July 5, 2020

PTA enters contract with Sandvine, no security audit conducted

June 5, 2020 – Documents obtained by Digital Rights Monitor  (DRM) show that the Pakistan Telecommunication Authority (PTA)  has obtained the technology from the international company Sandvine, to monitor internet traffic in the country. The report of the Standing Committee of the Cabinet, acquired by DRM, also shows  that  they have made no attempts to carry out a proper security audit before outsourcing the technology. The audit is important considering reports that the Sandvine is a controversial company and its tech has been used previously to censor free speech.

The committee considered the matter on March 5, 2020, according to the document. The question was initially asked by Senator Mushtaq Ahmed Khan, who also expressed his concerns over such widespread monitoring in the absence of any laws for data protection. The Senator also raised concerns about the technology being previously used for privacy, and if there had been adequate research on these issues before it was bought by the Pakistani government.

To this, the PTA Chairman responded that  a contract with the company had already been signed following “proper procedure”, and a security audit could only take place once the system is installed. He also said that they could only check for loopholes within the tech once it is up and running on the servers, to ensure that it was being used for the purpose stated and not anything else. 

After previous reports that the government had sought the services of Sandvine to monitor internet traffic, PTA officials initially denied the claim. However these documents clearly state that the PTA has already signed a contact, and are waiting for the tech to be installed. 

Sandvine,  a Canada-based company, offers the ability to conduct deep packet investigation of internet traffic through sophisticated technology. This essentially gives the government the ability to look into all information being exchanged through the country’s deep sea cables, that are responsible for providing the internet. The company has previously been accused of sharing technology with authoritarian regimes.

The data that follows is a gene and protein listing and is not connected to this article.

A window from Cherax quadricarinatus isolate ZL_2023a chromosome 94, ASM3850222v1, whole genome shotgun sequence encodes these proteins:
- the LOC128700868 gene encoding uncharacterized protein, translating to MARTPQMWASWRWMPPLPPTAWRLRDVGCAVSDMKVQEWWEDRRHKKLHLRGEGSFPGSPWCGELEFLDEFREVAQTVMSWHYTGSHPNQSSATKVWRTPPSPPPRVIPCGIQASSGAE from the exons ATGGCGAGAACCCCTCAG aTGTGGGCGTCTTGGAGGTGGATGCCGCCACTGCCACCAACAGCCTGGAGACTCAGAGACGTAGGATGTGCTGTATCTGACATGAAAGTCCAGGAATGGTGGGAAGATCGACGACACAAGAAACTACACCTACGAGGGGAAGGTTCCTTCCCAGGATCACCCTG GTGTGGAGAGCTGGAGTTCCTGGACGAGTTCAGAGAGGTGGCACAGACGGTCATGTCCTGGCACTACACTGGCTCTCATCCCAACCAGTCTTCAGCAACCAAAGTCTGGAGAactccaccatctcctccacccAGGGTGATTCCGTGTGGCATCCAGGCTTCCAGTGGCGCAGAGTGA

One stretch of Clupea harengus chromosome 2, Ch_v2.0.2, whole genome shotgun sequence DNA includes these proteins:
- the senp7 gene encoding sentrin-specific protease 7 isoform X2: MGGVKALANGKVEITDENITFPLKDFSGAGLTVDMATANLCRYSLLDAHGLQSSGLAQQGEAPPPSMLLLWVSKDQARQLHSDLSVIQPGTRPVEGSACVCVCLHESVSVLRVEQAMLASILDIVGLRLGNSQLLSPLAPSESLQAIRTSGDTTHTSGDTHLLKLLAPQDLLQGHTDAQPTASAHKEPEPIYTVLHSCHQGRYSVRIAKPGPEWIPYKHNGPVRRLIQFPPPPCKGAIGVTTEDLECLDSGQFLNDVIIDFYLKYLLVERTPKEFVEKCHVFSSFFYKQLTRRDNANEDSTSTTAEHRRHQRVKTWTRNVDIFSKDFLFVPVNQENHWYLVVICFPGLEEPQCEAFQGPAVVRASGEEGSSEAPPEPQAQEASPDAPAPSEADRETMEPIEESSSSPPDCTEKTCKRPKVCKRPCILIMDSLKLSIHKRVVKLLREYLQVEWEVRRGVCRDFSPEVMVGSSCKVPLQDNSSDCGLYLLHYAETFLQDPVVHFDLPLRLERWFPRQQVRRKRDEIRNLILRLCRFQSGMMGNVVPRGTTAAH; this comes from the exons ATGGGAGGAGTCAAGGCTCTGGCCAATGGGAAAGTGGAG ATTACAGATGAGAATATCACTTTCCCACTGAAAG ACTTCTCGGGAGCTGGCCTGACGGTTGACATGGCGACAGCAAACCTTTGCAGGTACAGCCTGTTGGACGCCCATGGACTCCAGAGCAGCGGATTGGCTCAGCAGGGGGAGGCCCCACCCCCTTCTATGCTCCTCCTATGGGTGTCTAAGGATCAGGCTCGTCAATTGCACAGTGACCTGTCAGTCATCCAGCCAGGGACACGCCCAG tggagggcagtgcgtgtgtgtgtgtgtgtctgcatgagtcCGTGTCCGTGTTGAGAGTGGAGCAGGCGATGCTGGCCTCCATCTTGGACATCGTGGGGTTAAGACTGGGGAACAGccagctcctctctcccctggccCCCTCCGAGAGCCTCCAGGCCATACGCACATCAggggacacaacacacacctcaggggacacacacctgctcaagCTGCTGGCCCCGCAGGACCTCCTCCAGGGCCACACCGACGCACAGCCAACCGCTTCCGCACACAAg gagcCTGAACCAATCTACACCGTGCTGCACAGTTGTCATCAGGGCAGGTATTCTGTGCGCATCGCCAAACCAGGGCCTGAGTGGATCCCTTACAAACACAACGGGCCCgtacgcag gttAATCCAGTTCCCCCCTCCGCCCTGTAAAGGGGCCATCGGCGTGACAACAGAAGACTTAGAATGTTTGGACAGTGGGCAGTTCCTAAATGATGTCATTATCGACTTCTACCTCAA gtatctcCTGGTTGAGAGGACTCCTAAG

An investigation by Citizen Labs shows that the company’s services had been used in Egypt, Syria and Turkey, where it redirected users to download software that appeared legitimate but included malware. The same investigation found that Sandvine’s equipment had been used to block journalistic and human rights content. 

Digital rights and privacy advocates have expressed similar concerns about the use of the technology in Pakistan. “We have consistently seen that this government has tried to increase its control over the internet through various laws and policies, and their web monitoring system is another major step in that direction,” said Sadaf Khan, Co-founder and Director Programs at Media Matters for Democracy. She added, “We have seen censorship of the press already increase under the government, and technology like this increases the threat to freedom of expression.”

According to a Forbes report from March 2018, Sandvine is a portfolio company for Francisco Partners, a private equity firm that essentially buys out other companies. This firm also bought two companies founded by Israeli businessmen. The companies are called NSO and Circles, where NSO is also famous for producing Pegasus, a malware used to spy on cell phones by the authoritarian governments. This raises concerns about the main companies ties and interests given their previous ties with authoritarian regimes. 

Written by

Amel Ghani is a Program Manager at Media Matters for Democracy and leads special initiatives on media development, digital rights, privacy online and Media and Information Literacy (MIL).

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